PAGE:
The right to remain silent

  1. I thought this was pretty open and shut – the answer is no.

    After reading the story, I am convinced the answer is no.

    To quote Steve Sllivan :”“But he was shot in the head—a pretty serious crime—and is suffering the
    consequences of that. So we have to ask ourselves: what is the
    fundamental purpose of these programs? Are they to get victims to
    co-operate with police, or to provide assistance to people who have been
    victimized by crime?””

    If he was a ‘victim’, he would help the police. If he was involved in gang activity, and helped the shooter (not helping catch him), he is not a victim.

    Pretty closed case to me.

    • You’re wrong on the last point, modster. Even a criminal can be a victim of a crime. Now, if some mobster refuses to help police arrest another mobster that tried to put a hit on him but failed, he deserves no compensation if the man who tried to shoot him goes free. 

      • I agree to a point.
        Someone who is Driving Under the Influence and dies in an accident is, by definition a victim of a crime. The fact is that he is complicit in the crime, and therefore should lose the ‘victim’ status. That would be the same if the person who caused the accident was in the wrong.

        If a person
        is a ‘victim’ of a crime, and willfully does not help the police in the
        investigation, thereby allowing the person who did the crime to not be caught,
        or making it more difficult to catch them, they are proving themselves to be a collaborator,
        not a victim.

        I would
        submit that he deserves no compensation regardless of whether the man who
        pulled the trigger goes free or not. Also, this would set a president.

  2. I agree with the person below me, being a victim and being harmed is terrible but at the end of the day do your part as a human being who wants to stand up for themselves and help the police. In this circumstance the “victim” had a weapon in his car and proved completely uncooperative with the police who’s only concern would be to try and find his assailant. The only reason you wouldn’t cooperate is because you have something to hide.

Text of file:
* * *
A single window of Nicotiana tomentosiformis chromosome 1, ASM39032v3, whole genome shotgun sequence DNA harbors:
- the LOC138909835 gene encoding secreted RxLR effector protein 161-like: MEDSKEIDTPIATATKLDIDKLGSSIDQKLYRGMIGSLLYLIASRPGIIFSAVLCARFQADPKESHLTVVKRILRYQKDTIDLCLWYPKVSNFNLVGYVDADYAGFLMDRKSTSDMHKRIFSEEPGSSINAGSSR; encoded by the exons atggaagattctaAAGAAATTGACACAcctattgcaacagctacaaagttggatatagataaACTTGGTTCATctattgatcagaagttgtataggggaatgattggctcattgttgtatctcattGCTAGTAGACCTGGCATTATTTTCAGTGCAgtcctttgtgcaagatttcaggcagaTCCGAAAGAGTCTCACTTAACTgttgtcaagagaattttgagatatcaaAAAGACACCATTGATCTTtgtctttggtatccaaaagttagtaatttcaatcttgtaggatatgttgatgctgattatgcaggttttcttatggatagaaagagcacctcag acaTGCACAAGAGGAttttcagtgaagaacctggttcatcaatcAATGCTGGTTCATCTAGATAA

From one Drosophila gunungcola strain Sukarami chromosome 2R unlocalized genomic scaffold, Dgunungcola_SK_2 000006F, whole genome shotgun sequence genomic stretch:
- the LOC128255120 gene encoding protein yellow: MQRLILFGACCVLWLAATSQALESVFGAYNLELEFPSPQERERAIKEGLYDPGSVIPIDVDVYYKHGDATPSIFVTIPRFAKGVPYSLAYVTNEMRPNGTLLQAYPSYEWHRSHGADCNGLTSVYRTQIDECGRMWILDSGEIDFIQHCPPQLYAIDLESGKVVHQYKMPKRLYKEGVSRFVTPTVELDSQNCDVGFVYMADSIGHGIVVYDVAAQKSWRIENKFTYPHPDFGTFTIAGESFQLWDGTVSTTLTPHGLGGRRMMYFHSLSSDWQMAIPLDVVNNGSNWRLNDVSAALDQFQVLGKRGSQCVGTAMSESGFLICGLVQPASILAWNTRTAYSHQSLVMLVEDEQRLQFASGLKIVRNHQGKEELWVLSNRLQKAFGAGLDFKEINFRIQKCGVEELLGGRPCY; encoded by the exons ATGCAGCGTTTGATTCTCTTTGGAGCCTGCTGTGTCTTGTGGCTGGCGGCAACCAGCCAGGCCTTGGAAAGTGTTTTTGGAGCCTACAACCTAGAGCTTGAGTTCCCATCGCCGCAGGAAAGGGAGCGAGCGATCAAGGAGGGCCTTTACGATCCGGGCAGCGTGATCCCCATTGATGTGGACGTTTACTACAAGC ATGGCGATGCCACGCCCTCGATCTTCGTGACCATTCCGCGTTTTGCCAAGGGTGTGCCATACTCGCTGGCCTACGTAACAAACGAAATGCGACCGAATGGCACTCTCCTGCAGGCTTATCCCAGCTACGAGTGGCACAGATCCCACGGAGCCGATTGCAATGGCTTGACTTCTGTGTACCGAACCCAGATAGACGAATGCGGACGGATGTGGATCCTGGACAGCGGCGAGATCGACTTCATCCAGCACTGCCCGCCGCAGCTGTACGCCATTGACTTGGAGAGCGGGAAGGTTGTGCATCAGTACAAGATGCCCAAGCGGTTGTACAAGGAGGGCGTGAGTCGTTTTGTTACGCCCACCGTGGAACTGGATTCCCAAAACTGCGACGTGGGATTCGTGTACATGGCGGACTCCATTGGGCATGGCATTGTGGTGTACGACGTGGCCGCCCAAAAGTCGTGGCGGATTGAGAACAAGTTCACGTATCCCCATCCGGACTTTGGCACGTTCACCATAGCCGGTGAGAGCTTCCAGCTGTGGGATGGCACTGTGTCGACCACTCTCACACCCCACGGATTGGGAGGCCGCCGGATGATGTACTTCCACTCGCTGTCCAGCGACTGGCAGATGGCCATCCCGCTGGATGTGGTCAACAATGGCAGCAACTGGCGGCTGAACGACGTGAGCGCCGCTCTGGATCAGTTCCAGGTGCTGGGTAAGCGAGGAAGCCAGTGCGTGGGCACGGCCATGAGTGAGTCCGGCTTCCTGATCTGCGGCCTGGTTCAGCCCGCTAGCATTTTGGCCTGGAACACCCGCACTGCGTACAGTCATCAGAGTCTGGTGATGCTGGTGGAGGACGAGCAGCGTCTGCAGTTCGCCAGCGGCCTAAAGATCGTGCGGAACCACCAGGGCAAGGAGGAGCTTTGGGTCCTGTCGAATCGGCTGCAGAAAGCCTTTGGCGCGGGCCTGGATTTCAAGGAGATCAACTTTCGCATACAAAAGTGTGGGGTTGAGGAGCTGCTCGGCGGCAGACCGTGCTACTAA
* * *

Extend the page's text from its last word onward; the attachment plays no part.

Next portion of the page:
That’s the problem with the black market drug and sex trade, its not going anywhere and we are just putting more money into criminal hands. Legalize it, regulate it, tax it and shut up about it.

  3. Hey, police officers are claiming compensation and getting it.  Some families are not getting compensation because they did not witness a specific crime such as a murder of their son or daughter.

  4. Victims may choose not to cooperate with the police for various reasons, one of many may include the fear of retaliation (especially when the perpetrators are gang-related). The gun really threw his story off but then again, they have to somehow directly link that to the attempted assassination to prove he’s not a victim.

  5. If the victim is refusing to cooperate with the investigation, then how can one know that he wasn’t somehow involved? Why is he protecting the guilty, if he is innocent? Why should he be compensated, given his involvement cannot be ascertained and he shields the guilty?

  6. Let the guy sell his mercedes.  And he was packing heat.  He obviously is involved in crime.  People don’t pack heat unless they are involved.  And how did he buy the mercedes?  Probably it’s something like the hooker down the hall; no visible means of support.

    Police; do some more checking into this guy’s past.  And is he here legally?.

  7. A victim who fails to cooperate with the police should receive financial compensation. But whether he or she receives any monetary award should be based entirely on the evidence presented in court.  If the case is thrown out for lack of evidence, because the victim didn’t cooperate with the investigation, the victim cannot logically expect any compensation because there’s nothing to compensate. 

  8. Victim compensation is not an entitlement.  There may be a number of factors and relevant circumstances behind a crime of violence, all of which demand answers to some hard questions.  There are many reasons behind a victim’s unwillingness or hesitancy to cooperate (fear of retaliation, fear of being viewed as a “rat”, or self incrimination).  If the victim has failed to cooperate with police, the reason for that unwillingness to cooperate should be measured against the severity of the injuries.  The jobs of police are hard enough.  Generally, innocent victims want to do everything in their power to help police bring their perpetrators to justice.  By not cooperating with police, a victim has allowed the perpetrator(s) criminal behaviour to go unanswered and leaves them free to harm and victimize another.  Why should the government-funded programs turn a blind eye to that?